A manager may think their employees can talk to them about anything, and that everyone in their department is as comfortable and happy as they are. Most of us know that is rarely the truth, but managers who are not trained as Learning professionals may not realize this.
CNBC’s Make it column published a recent piece by Natasha Piñon that points out how different from reality the manager’s vision often is. “As you get more senior, you overestimate the degree to which other people are speaking up. You overestimate your approachability, and you overestimate your listening skills,” Piñon quotes leadership expert Megan Reitz as saying. “And that all means you underestimate the strength of feeling that might exist with some of your employees.”
The Optimism Bubble
Reitz calls the difference between reality and the manager’s perception an optimism bubble.
Listening skills is a huge area where managers frequently fall short. I have personal experience with managers who had brains like sieves. We’d have a conversation and 24 hours later, they had no memory of it. Interestingly, the managers I experienced this phenomenon with were both male. They probably didn’t remember because they didn’t listen carefully enough. They didn’t take in enough information to retain the substance of what their employee said.
This managerial blind spot, or deaf spot, can lead to passive-aggressive behavior from employees. To get the manager’s attention, for instance, the employee might express displeasure to everyone in the department, including the manager’s executive colleagues. The employee knows that when multiple people start talking to the manager about what was said about them, the manager finally will have to listen and take notice.
The optimism bubble also can occur when plans are put in place that will affect an employee without consulting that employee about it. “I know my employees; this new initiative is exactly what they want to do,” the manager thinks. Instead, the manager should be trained to say to themselves: “I’d better see what my team thinks before finalizing this plan. Even if we have to go forward with it anyway, I want to hear their concerns and work with them to prevent those concerns from becoming problems.”
Encourage Proactive Listening
Proactive listening and questioning, in place of assumptions, is the best way to avoid the optimism bubble. This is true on an individual employee level, as well as a group level. For example: “Shirley, I want to share with you a few of the top contenders for a new position we have opening up in our department that is going to affect you. I already have a favorite among these contenders, but without being influenced by my opinion, I want to hear which you think is best and why.” The manager may be heartened to find that the employee picks the same applicant they picked, or may have their eyes opened to how a different applicant would be a much better cultural and personality fit than the one the manager chose.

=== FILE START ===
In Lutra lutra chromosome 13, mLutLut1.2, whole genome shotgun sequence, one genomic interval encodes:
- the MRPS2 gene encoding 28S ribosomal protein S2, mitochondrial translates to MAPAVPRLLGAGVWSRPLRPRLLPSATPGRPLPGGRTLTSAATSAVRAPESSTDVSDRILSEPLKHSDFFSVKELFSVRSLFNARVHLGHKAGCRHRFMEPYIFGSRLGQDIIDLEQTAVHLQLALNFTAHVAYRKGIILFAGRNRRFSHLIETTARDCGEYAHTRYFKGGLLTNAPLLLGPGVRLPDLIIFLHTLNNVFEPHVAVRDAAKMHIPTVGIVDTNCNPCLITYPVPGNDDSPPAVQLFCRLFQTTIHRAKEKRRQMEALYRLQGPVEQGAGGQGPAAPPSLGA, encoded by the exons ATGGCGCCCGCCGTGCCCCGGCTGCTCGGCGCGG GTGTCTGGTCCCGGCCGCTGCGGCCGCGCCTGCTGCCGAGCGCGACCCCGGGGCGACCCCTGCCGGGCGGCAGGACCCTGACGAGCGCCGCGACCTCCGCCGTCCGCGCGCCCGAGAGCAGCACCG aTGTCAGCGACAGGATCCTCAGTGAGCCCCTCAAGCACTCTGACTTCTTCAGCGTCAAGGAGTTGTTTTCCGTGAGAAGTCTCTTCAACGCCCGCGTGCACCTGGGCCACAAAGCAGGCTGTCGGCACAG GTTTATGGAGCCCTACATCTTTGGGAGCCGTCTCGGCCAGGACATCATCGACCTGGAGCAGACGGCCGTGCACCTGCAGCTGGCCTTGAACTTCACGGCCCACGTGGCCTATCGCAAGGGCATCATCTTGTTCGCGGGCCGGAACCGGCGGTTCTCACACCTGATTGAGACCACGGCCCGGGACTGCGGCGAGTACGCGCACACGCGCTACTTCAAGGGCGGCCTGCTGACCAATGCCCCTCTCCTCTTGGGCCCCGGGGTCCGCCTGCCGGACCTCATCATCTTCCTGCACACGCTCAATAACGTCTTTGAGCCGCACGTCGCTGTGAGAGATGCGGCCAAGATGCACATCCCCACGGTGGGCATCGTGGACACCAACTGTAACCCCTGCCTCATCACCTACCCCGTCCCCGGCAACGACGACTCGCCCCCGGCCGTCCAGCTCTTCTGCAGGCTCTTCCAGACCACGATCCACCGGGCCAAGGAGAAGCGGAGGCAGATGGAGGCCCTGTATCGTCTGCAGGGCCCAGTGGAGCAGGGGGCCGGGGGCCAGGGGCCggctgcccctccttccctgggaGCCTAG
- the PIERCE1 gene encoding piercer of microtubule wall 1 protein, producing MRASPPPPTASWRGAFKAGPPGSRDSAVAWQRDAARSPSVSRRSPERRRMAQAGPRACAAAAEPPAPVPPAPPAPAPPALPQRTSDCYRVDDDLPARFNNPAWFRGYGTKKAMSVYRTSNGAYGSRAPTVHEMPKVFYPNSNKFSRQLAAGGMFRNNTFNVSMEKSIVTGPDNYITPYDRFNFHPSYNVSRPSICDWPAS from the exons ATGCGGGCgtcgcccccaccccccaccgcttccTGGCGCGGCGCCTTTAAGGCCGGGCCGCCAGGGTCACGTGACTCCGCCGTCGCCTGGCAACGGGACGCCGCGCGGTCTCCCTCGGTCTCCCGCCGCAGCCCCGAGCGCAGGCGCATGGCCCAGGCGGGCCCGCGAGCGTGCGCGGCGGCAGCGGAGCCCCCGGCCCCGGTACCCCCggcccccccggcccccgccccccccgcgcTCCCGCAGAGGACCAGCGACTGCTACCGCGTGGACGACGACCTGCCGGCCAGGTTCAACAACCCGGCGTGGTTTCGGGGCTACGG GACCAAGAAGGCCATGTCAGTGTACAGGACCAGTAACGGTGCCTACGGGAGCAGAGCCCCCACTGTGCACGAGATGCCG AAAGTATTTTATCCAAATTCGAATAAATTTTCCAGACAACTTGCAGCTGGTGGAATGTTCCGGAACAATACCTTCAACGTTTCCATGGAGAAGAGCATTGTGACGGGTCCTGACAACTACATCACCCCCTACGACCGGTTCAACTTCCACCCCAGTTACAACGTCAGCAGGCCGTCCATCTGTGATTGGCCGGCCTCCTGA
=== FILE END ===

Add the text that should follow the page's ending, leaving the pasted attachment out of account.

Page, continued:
Discuss Societal Issues
Issues affecting the community and country your organization operates in also affect your employees. For example, after the murder of George Floyd in 2020, there were protests across the country, with a prominent Black Lives Matter movement. Many companies felt urged by their employees to make a statement in support of the protestors, and to publicly state, “Black lives matter.” Yet some companies decided to stay apolitical and silent. Was this non-response in line with the message that the majority of employees wanted to send to the public? It may not have been, but management didn’t bother to find out.
When a major societal event has occurred, and companies are pressed to make a statement or take an action, deciding on behalf of employees what that statement and action will (or will not) be is unfair and can lead to disengagement. Just as managers should take time to discuss the pros and cons of internal decisions, pressing societal matters that affect everyone also should be openly discussed. You could use a town hall format in which people share differing views and a joint decision is reached on how the company should respond.
How do you train managers, and create protocols, to ensure listening, rather than assumptions, guides decision-making?